TikTok staff told to avoid flagging problems with Amazon accounts | TikTok

TikTok staff were told they should avoid flagging potential problems on Amazon accounts to protect the video platform’s lucrative commercial relationship with the e-commerce multinational, according to internal communications seen by the Guardian.

Some moderators were told in the autumn not to take negative action against a list of more than 60 Amazon-related accounts on TikTok because the US company is a heavy advertiser on the platform.

According to exchanges seen by the Guardian, staff who vet TikTok videos and ensure they adhere to content guidelines were advised not to take down the accounts or apply any “tags”. Tagging a video or account could ultimately lead to an account being taken down or not being shown on the For You Page.

TikTok insisted this was not official company policy.

A spokesperson said: “These allegations about TikTok’s policies are wrong or based on misunderstandings.”

TikTok’s community guidelines state that “our approach to content moderation uses the same criteria, no matter who creates it”.

The Guardian has been investigating for months how TikTok moderates its app. The Chinese-owned app has more than a billion users worldwide and has become an influential platform across multiple fields from politics to gen Z news consumption and culture. It is the fastest growing source of news in the UK and in the US about a third of adults aged 18 to 29 say they regularly get news on TikTok.

The Guardian discovered that teams of moderators responsible for policing thousands of posts a day mostly from Europe, the Middle East and Africa were being advised to give preferential treatment to some creators and accounts, seemingly departing from TikTok’s official guidelines.

The reason cited for exempting Amazon was set out in exchanges sent on Lark, TikTok’s internal messaging system. They appear to have made clear the importance of Amazon as the platform’s highest-paying advertising spender, and a desire for the platform to protect that relationship.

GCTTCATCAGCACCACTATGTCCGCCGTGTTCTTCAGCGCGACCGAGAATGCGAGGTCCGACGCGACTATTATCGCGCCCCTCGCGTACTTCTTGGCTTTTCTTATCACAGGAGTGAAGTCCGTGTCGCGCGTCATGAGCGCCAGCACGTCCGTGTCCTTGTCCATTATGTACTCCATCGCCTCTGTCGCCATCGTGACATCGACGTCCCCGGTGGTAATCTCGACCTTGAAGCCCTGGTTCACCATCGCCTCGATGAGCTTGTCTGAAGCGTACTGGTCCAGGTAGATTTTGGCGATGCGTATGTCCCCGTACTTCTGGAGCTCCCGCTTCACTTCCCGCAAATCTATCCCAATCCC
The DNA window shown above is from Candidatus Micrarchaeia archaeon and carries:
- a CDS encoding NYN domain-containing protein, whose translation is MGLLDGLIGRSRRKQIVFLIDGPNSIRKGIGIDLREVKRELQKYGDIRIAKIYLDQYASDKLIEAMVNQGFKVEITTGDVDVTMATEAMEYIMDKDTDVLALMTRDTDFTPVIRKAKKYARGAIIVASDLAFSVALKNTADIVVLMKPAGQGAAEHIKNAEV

The message about Amazon was sent by a team lead, who is a point of contact for moderators and responsible for managing a team of them. The message was sent in a chat that also had a site lead present, a senior staff member who is responsible for overseeing the entire site. The Guardian has seen no evidence to suggest these messages were later retracted by senior members of staff.

Further internal communications seen by the Guardian indicated there are several other unnamed companies on a protected list. It has been alleged that the presence of these companies on the list has led to some moderators being generally wary of tagging other major corporate accounts, or companies of a similar size, for fear of not following unofficial internal guidance.

This message was flagged to a group of dozens of moderators, team leaders and site managers. The purpose of the group is to disseminate policy updates and spread information on moderating to moderators, who are responsible for “policing” TikTok across Europe.

A TikTok staff member said: “The message is saying do not moderate Amazon accounts, and then there is a list of Amazon accounts.”

Internal messages seen by the Guardian suggest the instruction was sent following instances in which a “wrong decision” was taken on videos from these Amazon accounts.